Carnival of the Infosciences #4

Summer is ending, school is starting, and, like me, many of you may be wishing to spend these last few dog days sitting around and watching the river flow. But time stops for no one, and neither does the Carnival of the Infosciences, although it may this week be showing a few signs of wear and tear. The rides are still running, though, so step right up, grab yourself something from the concession stand, and enjoy the ride.

This week’s carnival is small but meaty. Our first stop takes many of us far afield, or perhaps more accurately, far out to sea. Von Totanes, the Filipino Librarian, weighs in on the great digital divide debate in “Digital Divide: The Other Side.” I’ve noted before that the world is not flat, and I hope we see more international voices in the Carnival to give us an idea of just how varied a world we live in.

Just in time for those of us who are going back to school, Joy Weese Moll of Wanderings of a Student Librarian comes out with some advice on “How to read a journal article“.

Joy’s advice is so good that it was recommended by Mark and followed up on by Angel. Mark also points us to another just in time for back to school post from Angel, the Gypsy Librarian. “What does Generation Y Want?” is a review of an article from portal: Libraries and the Academy which suggests that what Generation Y needs are just the kind of skills that Joy recommends. (Oh, the synchronicity!) Mark notes “it is one of the few things I have read that takes a pragmatic approach to serving this group versus just wanting to hand over the keys to the asylum to them.”

And now for a few added Editor’s Picks:

Since I’ve already stretched the rules of the Carnival a little by posting a day late, I’m going to stretch them just a tiny bit more so I can include “Codex Seriphanianus,” by Nichole of nichole’s auxiliary storage. It’s a fascinating and beautifully illustrated piece about a librarian’s worst nightmare: unwittingly buying a stolen book.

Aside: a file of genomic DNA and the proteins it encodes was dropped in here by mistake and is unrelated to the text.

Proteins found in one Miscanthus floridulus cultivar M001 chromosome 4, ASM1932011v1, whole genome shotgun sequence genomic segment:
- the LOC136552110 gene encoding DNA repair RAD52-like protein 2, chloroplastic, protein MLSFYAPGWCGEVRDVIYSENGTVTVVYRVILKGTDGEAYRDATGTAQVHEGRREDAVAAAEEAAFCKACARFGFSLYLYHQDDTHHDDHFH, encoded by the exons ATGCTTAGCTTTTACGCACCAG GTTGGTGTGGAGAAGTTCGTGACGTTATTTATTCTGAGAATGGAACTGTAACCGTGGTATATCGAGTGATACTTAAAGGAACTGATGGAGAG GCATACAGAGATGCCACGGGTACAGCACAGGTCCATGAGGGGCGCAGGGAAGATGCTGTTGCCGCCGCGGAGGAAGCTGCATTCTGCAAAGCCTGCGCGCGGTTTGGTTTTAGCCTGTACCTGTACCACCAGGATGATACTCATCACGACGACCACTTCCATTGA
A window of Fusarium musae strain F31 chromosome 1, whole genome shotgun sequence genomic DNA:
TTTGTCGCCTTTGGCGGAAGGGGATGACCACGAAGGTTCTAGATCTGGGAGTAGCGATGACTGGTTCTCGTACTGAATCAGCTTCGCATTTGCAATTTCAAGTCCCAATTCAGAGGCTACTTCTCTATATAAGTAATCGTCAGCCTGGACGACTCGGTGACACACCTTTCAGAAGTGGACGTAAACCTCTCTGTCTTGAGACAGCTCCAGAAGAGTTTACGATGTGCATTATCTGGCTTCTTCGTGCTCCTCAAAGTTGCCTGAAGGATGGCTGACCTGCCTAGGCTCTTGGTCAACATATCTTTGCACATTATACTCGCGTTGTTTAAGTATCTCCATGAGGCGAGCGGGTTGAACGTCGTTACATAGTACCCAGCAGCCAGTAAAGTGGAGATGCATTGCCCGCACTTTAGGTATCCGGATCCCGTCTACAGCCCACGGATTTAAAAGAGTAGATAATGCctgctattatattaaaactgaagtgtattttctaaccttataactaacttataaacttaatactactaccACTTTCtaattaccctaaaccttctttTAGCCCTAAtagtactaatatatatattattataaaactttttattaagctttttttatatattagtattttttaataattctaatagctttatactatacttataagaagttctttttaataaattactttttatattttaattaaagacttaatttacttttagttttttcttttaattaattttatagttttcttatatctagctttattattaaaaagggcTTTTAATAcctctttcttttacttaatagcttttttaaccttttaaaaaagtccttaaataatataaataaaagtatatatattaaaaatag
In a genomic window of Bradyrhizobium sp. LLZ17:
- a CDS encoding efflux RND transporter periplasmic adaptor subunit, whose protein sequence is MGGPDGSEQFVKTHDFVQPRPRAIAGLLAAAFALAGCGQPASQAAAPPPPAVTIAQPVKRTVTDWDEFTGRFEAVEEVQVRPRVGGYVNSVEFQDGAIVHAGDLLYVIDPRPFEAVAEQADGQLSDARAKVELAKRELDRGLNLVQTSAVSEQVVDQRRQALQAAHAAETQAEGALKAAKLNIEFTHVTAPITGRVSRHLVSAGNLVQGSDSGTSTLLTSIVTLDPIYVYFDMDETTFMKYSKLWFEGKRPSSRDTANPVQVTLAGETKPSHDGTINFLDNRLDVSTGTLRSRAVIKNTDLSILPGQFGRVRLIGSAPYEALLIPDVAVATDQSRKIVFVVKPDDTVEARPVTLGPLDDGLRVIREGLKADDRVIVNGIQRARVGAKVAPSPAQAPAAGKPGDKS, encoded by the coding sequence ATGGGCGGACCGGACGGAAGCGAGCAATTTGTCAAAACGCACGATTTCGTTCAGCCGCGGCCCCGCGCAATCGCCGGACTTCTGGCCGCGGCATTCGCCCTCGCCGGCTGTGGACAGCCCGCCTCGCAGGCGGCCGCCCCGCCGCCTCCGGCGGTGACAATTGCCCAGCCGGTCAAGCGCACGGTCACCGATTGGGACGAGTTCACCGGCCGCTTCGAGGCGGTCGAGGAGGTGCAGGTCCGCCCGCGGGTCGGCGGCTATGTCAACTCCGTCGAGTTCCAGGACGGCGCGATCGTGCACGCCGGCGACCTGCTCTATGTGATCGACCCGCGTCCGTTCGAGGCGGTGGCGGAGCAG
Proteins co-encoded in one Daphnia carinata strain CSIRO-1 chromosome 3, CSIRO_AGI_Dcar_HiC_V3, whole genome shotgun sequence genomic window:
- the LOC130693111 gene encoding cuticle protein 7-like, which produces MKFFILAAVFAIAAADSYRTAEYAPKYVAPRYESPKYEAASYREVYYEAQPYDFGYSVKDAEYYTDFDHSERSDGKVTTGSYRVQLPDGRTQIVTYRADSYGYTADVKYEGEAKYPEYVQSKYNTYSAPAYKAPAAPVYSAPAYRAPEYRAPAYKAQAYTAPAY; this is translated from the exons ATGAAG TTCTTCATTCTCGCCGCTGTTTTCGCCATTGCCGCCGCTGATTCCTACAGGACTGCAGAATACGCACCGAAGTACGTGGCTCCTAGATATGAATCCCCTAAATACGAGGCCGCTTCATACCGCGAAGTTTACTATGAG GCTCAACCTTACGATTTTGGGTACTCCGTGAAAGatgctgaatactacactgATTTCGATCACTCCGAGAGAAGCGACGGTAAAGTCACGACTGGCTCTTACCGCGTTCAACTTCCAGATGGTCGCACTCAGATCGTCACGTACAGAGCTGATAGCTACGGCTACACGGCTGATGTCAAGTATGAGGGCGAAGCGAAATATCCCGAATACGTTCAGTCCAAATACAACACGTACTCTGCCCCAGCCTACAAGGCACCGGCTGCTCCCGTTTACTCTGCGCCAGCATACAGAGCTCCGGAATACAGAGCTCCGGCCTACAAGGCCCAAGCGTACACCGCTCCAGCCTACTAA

I am not a cataloger, but I live in awe of them, and two cataloging blogs this week have items of note. The first, “Lafof zobac (Ĉu vi parolas Dewey? 2.0, with added religious fervor),” comes from Jonathan Furner of the Dewey Blog and picks up on the international theme with a discussion of the Dewey Translators Meeting at IFLA’s World Library and Information Congress. One important discussion dealt with the options in the 200s (where, as you may recall, Christianity takes up a bit more than its fair share of numbers in the world of religion).

In “Trackbacks,” a post on Catalogablog, David Bigwood considers the possibilities of trackbacks, tagging, and other Internet classification tricks for libraries and library catalogs. The folksonomy vs. the taxonomy seems to be another one of those subjects where people tend to freak out and zealously guard their ground. There will be no tagging of our carefully controlled vocabulary! say the taxonomy people, while the folksonomy folks rant that taxonomies are dead, wooden, lifeless things (rather like taxidermy, which perhaps explains why I often have difficulty keeping the two terms straight). David points out that there’s room for both.

Finally, Christine Borne, NexGen Librarian extraordinaire, has reemerged from a dormant period with several thoughtful posts about being a librarian, including this one, “More introspection.” I like old people, too.

That’s it for this week’s carnival. I’ll pack up the bags and send them on over to Christina’s LIS Rant, the next stop on our virtual tour. Here are the general submission guidelines. And if you’ve missed any of the previous stops of this extravaganza, check them out:

Carnival of the Infosciences #1
Carnival of the Infosciences #2
Carnival of the Infosciences #3